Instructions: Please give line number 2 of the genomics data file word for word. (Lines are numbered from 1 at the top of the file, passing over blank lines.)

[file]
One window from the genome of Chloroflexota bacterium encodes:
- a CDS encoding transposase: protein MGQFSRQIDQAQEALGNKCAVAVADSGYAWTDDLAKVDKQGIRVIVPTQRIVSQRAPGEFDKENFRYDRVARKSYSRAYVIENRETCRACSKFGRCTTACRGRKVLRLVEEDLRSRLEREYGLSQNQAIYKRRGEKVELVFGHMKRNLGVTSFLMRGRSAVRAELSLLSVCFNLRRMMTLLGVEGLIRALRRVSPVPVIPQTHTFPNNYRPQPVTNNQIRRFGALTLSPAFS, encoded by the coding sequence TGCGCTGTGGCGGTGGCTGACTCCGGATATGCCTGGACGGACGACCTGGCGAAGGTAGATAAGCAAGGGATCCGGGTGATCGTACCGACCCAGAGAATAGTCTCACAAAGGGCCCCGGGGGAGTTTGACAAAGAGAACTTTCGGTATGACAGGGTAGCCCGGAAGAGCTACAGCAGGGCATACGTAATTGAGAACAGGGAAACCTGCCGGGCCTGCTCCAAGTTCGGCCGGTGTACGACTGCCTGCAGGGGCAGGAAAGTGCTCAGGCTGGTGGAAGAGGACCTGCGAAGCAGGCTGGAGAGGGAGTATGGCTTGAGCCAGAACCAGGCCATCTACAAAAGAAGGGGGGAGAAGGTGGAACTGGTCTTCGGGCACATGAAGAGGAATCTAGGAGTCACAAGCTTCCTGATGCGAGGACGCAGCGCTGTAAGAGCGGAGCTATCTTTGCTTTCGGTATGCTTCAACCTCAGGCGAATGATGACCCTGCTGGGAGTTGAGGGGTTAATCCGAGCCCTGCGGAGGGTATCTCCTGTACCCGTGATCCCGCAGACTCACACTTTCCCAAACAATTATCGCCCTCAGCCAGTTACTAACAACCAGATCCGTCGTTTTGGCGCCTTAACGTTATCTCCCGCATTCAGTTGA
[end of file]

- a CDS encoding transposase: protein MGQFSRQIDQAQEALGNKCAVAVADSGYAWTDDLAKVDKQGIRVIVPTQRIVSQRAPGEFDKENFRYDRVARKSYSRAYVIENRETCRACSKFGRCTTACRGRKVLRLVEEDLRSRLEREYGLSQNQAIYKRRGEKVELVFGHMKRNLGVTSFLMRGRSAVRAELSLLSVCFNLRRMMTLLGVEGLIRALRRVSPVPVIPQTHTFPNNYRPQPVTNNQIRRFGALTLSPAFS, encoded by the coding sequence TGCGCTGTGGCGGTGGCTGACTCCGGATATGCCTGGACGGACGACCTGGCGAAGGTAGATAAGCAAGGGATCCGGGTGATCGTACCGACCCAGAGAATAGTCTCACAAAGGGCCCCGGGGGAGTTTGACAAAGAGAACTTTCGGTATGACAGGGTAGCCCGGAAGAGCTACAGCAGGGCATACGTAATTGAGAACAGGGAAACCTGCCGGGCCTGCTCCAAGTTCGGCCGGTGTACGACTGCCTGCAGGGGCAGGAAAGTGCTCAGGCTGGTGGAAGAGGACCTGCGAAGCAGGCTGGAGAGGGAGTATGGCTTGAGCCAGAACCAGGCCATCTACAAAAGAAGGGGGGAGAAGGTGGAACTGGTCTTCGGGCACATGAAGAGGAATCTAGGAGTCACAAGCTTCCTGATGCGAGGACGCAGCGCTGTAAGAGCGGAGCTATCTTTGCTTTCGGTATGCTTCAACCTCAGGCGAATGATGACCCTGCTGGGAGTTGAGGGGTTAATCCGAGCCCTGCGGAGGGTATCTCCTGTACCCGTGATCCCGCAGACTCACACTTTCCCAAACAATTATCGCCCTCAGCCAGTTACTAACAACCAGATCCGTCGTTTTGGCGCCTTAACGTTATCTCCCGCATTCAGTTGA